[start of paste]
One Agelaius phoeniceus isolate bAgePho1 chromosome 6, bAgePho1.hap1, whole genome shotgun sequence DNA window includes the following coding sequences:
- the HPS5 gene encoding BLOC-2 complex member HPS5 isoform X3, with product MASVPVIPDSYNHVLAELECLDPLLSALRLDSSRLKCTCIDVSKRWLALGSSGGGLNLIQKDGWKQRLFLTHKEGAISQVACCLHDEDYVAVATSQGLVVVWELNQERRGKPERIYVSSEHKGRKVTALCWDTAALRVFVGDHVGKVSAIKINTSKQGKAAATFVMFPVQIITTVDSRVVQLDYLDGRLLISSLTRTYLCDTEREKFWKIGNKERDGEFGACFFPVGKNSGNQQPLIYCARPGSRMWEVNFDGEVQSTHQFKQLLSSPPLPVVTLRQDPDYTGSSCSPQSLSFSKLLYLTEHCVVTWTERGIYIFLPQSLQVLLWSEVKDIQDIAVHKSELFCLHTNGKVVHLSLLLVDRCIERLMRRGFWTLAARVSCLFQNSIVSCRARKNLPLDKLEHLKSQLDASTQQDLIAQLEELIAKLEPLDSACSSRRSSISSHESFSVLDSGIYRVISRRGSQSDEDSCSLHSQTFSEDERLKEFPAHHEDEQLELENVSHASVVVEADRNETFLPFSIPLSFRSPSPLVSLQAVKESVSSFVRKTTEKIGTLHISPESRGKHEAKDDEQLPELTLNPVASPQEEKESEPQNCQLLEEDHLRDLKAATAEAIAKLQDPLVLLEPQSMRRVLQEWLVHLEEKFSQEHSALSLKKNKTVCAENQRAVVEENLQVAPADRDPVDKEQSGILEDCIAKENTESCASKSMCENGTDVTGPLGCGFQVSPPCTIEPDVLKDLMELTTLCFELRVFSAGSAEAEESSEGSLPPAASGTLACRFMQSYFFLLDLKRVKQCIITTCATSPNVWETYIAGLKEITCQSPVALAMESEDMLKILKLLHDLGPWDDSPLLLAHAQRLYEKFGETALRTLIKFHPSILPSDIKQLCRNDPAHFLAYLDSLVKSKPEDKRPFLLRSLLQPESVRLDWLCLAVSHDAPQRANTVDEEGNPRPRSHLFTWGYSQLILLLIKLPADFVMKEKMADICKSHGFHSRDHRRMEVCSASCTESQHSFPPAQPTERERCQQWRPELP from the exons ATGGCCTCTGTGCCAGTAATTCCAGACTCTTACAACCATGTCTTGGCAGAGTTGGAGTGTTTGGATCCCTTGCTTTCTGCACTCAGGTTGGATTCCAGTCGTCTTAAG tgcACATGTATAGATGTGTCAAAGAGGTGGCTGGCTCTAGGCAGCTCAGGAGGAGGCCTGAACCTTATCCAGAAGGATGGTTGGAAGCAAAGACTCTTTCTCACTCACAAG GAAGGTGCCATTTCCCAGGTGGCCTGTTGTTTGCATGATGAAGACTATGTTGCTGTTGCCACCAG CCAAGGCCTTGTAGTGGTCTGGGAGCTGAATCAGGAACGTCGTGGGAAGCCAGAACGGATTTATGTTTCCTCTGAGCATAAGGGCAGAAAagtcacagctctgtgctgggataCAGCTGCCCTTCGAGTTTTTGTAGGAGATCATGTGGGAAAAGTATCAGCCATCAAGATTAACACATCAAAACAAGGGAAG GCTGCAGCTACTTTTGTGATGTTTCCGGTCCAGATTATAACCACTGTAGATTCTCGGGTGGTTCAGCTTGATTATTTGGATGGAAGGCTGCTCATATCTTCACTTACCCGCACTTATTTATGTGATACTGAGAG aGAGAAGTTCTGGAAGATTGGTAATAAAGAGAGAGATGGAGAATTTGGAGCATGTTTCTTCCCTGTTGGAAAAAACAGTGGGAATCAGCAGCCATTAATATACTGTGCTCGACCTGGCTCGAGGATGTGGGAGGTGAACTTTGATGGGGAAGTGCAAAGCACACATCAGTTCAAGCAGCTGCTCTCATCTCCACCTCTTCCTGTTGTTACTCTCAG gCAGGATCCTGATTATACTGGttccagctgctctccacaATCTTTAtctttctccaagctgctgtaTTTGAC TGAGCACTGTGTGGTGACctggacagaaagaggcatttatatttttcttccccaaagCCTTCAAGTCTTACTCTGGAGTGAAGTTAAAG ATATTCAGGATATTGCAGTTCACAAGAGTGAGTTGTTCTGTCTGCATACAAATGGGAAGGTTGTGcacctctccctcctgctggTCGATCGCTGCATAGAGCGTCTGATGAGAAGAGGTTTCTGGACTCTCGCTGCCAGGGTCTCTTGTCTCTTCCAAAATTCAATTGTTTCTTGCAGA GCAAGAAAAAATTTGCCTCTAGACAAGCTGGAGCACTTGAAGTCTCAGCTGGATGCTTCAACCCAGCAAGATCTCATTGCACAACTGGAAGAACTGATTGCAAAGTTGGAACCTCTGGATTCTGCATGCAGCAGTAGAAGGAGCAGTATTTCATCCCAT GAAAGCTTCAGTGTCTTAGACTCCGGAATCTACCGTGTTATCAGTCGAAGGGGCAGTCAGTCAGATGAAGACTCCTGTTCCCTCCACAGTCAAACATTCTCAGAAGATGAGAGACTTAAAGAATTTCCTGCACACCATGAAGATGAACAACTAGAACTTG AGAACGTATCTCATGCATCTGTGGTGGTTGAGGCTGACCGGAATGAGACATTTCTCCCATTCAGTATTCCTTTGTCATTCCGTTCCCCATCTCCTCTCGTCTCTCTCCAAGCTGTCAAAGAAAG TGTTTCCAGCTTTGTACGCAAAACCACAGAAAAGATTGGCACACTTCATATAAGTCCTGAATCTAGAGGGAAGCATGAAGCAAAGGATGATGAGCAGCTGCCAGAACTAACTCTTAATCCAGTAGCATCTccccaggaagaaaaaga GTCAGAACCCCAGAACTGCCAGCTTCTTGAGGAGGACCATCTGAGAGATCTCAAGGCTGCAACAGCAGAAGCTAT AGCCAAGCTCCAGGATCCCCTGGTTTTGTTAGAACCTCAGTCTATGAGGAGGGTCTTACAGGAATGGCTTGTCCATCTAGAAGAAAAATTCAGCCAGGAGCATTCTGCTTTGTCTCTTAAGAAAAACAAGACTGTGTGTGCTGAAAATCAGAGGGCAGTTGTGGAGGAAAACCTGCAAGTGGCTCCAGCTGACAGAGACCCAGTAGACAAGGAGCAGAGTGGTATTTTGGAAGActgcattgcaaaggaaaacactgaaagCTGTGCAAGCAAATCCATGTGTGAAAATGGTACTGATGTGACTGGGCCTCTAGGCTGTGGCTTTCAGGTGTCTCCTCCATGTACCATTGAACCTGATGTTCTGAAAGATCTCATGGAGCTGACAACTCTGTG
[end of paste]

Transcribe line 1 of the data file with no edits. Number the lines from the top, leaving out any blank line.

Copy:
One Agelaius phoeniceus isolate bAgePho1 chromosome 6, bAgePho1.hap1, whole genome shotgun sequence DNA window includes the following coding sequences: